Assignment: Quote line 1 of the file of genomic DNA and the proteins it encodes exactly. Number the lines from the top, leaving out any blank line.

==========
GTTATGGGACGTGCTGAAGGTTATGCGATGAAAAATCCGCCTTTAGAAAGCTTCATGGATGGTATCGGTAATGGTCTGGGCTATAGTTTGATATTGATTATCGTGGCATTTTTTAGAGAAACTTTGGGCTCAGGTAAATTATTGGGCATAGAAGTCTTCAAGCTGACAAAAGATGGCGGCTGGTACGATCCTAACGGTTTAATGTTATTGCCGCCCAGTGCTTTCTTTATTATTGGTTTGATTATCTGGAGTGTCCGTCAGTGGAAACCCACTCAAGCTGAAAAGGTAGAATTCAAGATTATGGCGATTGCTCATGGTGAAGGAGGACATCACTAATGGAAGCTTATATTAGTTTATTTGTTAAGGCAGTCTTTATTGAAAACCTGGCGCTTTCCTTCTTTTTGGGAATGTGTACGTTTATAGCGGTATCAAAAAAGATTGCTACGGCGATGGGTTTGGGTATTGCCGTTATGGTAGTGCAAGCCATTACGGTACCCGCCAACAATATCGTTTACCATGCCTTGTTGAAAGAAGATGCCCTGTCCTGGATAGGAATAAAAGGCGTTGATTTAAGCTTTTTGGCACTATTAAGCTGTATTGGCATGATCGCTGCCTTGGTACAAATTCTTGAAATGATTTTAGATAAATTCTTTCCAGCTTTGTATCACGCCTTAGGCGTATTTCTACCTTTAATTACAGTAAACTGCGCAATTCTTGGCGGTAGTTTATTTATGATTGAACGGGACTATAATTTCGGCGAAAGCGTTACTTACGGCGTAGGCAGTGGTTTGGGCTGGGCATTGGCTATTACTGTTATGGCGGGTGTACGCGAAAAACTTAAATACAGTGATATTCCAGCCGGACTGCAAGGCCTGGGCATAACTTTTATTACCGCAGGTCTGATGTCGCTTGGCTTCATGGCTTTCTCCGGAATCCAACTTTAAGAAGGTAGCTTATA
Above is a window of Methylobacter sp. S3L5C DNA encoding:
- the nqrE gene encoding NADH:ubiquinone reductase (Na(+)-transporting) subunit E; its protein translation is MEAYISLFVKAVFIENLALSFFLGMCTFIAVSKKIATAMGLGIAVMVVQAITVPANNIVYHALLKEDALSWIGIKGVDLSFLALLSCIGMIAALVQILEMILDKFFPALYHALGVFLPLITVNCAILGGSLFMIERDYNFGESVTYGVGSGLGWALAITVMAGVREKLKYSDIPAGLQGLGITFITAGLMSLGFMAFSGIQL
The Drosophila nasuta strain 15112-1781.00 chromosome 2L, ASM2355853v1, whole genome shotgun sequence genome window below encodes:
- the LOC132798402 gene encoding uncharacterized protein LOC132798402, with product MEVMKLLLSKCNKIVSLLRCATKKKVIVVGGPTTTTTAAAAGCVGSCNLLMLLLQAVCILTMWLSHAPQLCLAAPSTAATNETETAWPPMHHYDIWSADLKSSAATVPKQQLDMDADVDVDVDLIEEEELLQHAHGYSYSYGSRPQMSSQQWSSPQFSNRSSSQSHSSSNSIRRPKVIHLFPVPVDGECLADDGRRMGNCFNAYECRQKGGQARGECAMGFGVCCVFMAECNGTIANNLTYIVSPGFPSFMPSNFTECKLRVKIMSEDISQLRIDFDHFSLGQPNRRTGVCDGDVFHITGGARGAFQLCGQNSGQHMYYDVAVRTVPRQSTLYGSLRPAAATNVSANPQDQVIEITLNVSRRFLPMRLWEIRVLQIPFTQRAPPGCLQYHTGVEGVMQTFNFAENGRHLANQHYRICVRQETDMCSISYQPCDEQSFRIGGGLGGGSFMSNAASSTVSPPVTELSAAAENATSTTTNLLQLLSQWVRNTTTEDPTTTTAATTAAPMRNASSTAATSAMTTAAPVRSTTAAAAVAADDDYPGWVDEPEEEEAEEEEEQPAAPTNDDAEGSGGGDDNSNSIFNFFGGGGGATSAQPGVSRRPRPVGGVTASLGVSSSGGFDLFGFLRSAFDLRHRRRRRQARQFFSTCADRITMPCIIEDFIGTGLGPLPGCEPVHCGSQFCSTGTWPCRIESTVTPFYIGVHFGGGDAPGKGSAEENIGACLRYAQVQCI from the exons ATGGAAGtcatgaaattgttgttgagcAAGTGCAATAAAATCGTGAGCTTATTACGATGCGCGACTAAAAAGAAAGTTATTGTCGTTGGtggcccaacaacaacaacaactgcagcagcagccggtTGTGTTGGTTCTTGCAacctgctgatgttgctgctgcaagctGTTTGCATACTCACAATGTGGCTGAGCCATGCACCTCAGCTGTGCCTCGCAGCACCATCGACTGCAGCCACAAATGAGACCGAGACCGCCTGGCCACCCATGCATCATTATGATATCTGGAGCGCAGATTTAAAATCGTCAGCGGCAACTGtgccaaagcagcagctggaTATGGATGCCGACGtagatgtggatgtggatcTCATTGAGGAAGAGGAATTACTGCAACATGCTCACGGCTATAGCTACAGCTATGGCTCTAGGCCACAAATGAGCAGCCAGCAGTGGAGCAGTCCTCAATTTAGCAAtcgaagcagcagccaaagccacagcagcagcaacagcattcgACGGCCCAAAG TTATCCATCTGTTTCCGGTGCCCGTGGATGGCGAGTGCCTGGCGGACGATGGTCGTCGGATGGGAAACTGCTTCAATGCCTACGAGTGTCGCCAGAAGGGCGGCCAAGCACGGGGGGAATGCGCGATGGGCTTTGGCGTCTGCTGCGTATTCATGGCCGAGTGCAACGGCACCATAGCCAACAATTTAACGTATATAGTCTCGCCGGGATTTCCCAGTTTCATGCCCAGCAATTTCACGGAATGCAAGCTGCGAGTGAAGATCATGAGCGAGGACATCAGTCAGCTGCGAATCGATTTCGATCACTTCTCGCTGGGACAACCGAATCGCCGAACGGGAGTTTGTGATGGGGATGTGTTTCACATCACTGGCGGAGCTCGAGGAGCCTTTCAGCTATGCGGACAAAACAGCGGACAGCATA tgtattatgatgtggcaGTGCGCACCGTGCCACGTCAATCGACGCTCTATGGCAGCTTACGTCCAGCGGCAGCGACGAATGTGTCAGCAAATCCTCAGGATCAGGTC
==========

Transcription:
GTTATGGGACGTGCTGAAGGTTATGCGATGAAAAATCCGCCTTTAGAAAGCTTCATGGATGGTATCGGTAATGGTCTGGGCTATAGTTTGATATTGATTATCGTGGCATTTTTTAGAGAAACTTTGGGCTCAGGTAAATTATTGGGCATAGAAGTCTTCAAGCTGACAAAAGATGGCGGCTGGTACGATCCTAACGGTTTAATGTTATTGCCGCCCAGTGCTTTCTTTATTATTGGTTTGATTATCTGGAGTGTCCGTCAGTGGAAACCCACTCAAGCTGAAAAGGTAGAATTCAAGATTATGGCGATTGCTCATGGTGAAGGAGGACATCACTAATGGAAGCTTATATTAGTTTATTTGTTAAGGCAGTCTTTATTGAAAACCTGGCGCTTTCCTTCTTTTTGGGAATGTGTACGTTTATAGCGGTATCAAAAAAGATTGCTACGGCGATGGGTTTGGGTATTGCCGTTATGGTAGTGCAAGCCATTACGGTACCCGCCAACAATATCGTTTACCATGCCTTGTTGAAAGAAGATGCCCTGTCCTGGATAGGAATAAAAGGCGTTGATTTAAGCTTTTTGGCACTATTAAGCTGTATTGGCATGATCGCTGCCTTGGTACAAATTCTTGAAATGATTTTAGATAAATTCTTTCCAGCTTTGTATCACGCCTTAGGCGTATTTCTACCTTTAATTACAGTAAACTGCGCAATTCTTGGCGGTAGTTTATTTATGATTGAACGGGACTATAATTTCGGCGAAAGCGTTACTTACGGCGTAGGCAGTGGTTTGGGCTGGGCATTGGCTATTACTGTTATGGCGGGTGTACGCGAAAAACTTAAATACAGTGATATTCCAGCCGGACTGCAAGGCCTGGGCATAACTTTTATTACCGCAGGTCTGATGTCGCTTGGCTTCATGGCTTTCTCCGGAATCCAACTTTAAGAAGGTAGCTTATA